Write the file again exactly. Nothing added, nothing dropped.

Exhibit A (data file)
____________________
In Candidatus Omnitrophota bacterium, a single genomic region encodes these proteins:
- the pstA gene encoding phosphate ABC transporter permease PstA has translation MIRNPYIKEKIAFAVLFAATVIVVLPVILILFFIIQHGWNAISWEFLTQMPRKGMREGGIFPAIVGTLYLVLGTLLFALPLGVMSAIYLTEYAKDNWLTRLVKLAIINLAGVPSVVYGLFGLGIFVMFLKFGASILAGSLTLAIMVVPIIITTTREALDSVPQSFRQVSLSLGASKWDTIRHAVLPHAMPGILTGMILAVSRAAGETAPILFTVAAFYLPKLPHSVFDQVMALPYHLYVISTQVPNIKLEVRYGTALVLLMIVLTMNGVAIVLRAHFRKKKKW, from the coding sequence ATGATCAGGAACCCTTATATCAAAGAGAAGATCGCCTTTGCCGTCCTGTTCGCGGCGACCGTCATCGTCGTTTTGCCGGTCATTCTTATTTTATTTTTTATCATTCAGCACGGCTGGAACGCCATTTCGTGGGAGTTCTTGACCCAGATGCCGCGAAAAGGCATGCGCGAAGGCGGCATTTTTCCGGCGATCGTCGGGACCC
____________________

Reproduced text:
In Candidatus Omnitrophota bacterium, a single genomic region encodes these proteins:
- the pstA gene encoding phosphate ABC transporter permease PstA has translation MIRNPYIKEKIAFAVLFAATVIVVLPVILILFFIIQHGWNAISWEFLTQMPRKGMREGGIFPAIVGTLYLVLGTLLFALPLGVMSAIYLTEYAKDNWLTRLVKLAIINLAGVPSVVYGLFGLGIFVMFLKFGASILAGSLTLAIMVVPIIITTTREALDSVPQSFRQVSLSLGASKWDTIRHAVLPHAMPGILTGMILAVSRAAGETAPILFTVAAFYLPKLPHSVFDQVMALPYHLYVISTQVPNIKLEVRYGTALVLLMIVLTMNGVAIVLRAHFRKKKKW, from the coding sequence ATGATCAGGAACCCTTATATCAAAGAGAAGATCGCCTTTGCCGTCCTGTTCGCGGCGACCGTCATCGTCGTTTTGCCGGTCATTCTTATTTTATTTTTTATCATTCAGCACGGCTGGAACGCCATTTCGTGGGAGTTCTTGACCCAGATGCCGCGAAAAGGCATGCGCGAAGGCGGCATTTTTCCGGCGATCGTCGGGACCC